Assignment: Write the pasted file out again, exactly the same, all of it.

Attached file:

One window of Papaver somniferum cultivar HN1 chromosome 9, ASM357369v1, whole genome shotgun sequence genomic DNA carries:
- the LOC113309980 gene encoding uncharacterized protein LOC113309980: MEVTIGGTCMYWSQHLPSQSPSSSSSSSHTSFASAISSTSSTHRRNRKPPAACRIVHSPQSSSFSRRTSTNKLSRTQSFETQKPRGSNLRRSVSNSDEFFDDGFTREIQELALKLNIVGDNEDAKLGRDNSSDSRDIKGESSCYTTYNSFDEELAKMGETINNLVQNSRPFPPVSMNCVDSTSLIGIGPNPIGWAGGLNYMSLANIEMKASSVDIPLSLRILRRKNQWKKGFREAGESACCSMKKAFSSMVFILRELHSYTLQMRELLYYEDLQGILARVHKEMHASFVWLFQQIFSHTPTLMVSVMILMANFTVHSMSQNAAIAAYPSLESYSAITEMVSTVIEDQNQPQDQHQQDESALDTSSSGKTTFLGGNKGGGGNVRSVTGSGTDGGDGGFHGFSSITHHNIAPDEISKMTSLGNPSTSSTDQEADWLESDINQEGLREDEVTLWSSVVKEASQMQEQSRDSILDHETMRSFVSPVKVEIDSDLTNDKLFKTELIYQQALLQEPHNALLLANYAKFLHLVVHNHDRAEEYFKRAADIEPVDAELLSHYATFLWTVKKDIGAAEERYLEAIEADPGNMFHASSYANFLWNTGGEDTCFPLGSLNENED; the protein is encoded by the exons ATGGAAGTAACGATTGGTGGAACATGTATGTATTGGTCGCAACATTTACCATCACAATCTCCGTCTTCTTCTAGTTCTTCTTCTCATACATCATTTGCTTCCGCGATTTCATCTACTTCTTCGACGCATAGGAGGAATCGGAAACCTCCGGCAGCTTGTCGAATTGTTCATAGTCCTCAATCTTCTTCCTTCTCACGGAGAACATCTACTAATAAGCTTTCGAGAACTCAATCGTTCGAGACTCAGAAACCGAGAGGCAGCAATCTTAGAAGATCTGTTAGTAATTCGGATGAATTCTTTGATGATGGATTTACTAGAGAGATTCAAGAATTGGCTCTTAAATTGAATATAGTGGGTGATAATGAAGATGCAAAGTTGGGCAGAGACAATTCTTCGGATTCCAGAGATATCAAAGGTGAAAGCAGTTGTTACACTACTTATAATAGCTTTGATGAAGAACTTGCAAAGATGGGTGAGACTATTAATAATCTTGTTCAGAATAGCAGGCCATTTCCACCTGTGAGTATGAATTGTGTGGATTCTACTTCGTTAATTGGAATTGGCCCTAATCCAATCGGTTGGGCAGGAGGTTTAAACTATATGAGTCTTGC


One window of Papaver somniferum cultivar HN1 chromosome 9, ASM357369v1, whole genome shotgun sequence genomic DNA carries:
- the LOC113309980 gene encoding uncharacterized protein LOC113309980: MEVTIGGTCMYWSQHLPSQSPSSSSSSSHTSFASAISSTSSTHRRNRKPPAACRIVHSPQSSSFSRRTSTNKLSRTQSFETQKPRGSNLRRSVSNSDEFFDDGFTREIQELALKLNIVGDNEDAKLGRDNSSDSRDIKGESSCYTTYNSFDEELAKMGETINNLVQNSRPFPPVSMNCVDSTSLIGIGPNPIGWAGGLNYMSLANIEMKASSVDIPLSLRILRRKNQWKKGFREAGESACCSMKKAFSSMVFILRELHSYTLQMRELLYYEDLQGILARVHKEMHASFVWLFQQIFSHTPTLMVSVMILMANFTVHSMSQNAAIAAYPSLESYSAITEMVSTVIEDQNQPQDQHQQDESALDTSSSGKTTFLGGNKGGGGNVRSVTGSGTDGGDGGFHGFSSITHHNIAPDEISKMTSLGNPSTSSTDQEADWLESDINQEGLREDEVTLWSSVVKEASQMQEQSRDSILDHETMRSFVSPVKVEIDSDLTNDKLFKTELIYQQALLQEPHNALLLANYAKFLHLVVHNHDRAEEYFKRAADIEPVDAELLSHYATFLWTVKKDIGAAEERYLEAIEADPGNMFHASSYANFLWNTGGEDTCFPLGSLNENED; the protein is encoded by the exons ATGGAAGTAACGATTGGTGGAACATGTATGTATTGGTCGCAACATTTACCATCACAATCTCCGTCTTCTTCTAGTTCTTCTTCTCATACATCATTTGCTTCCGCGATTTCATCTACTTCTTCGACGCATAGGAGGAATCGGAAACCTCCGGCAGCTTGTCGAATTGTTCATAGTCCTCAATCTTCTTCCTTCTCACGGAGAACATCTACTAATAAGCTTTCGAGAACTCAATCGTTCGAGACTCAGAAACCGAGAGGCAGCAATCTTAGAAGATCTGTTAGTAATTCGGATGAATTCTTTGATGATGGATTTACTAGAGAGATTCAAGAATTGGCTCTTAAATTGAATATAGTGGGTGATAATGAAGATGCAAAGTTGGGCAGAGACAATTCTTCGGATTCCAGAGATATCAAAGGTGAAAGCAGTTGTTACACTACTTATAATAGCTTTGATGAAGAACTTGCAAAGATGGGTGAGACTATTAATAATCTTGTTCAGAATAGCAGGCCATTTCCACCTGTGAGTATGAATTGTGTGGATTCTACTTCGTTAATTGGAATTGGCCCTAATCCAATCGGTTGGGCAGGAGGTTTAAACTATATGAGTCTTGC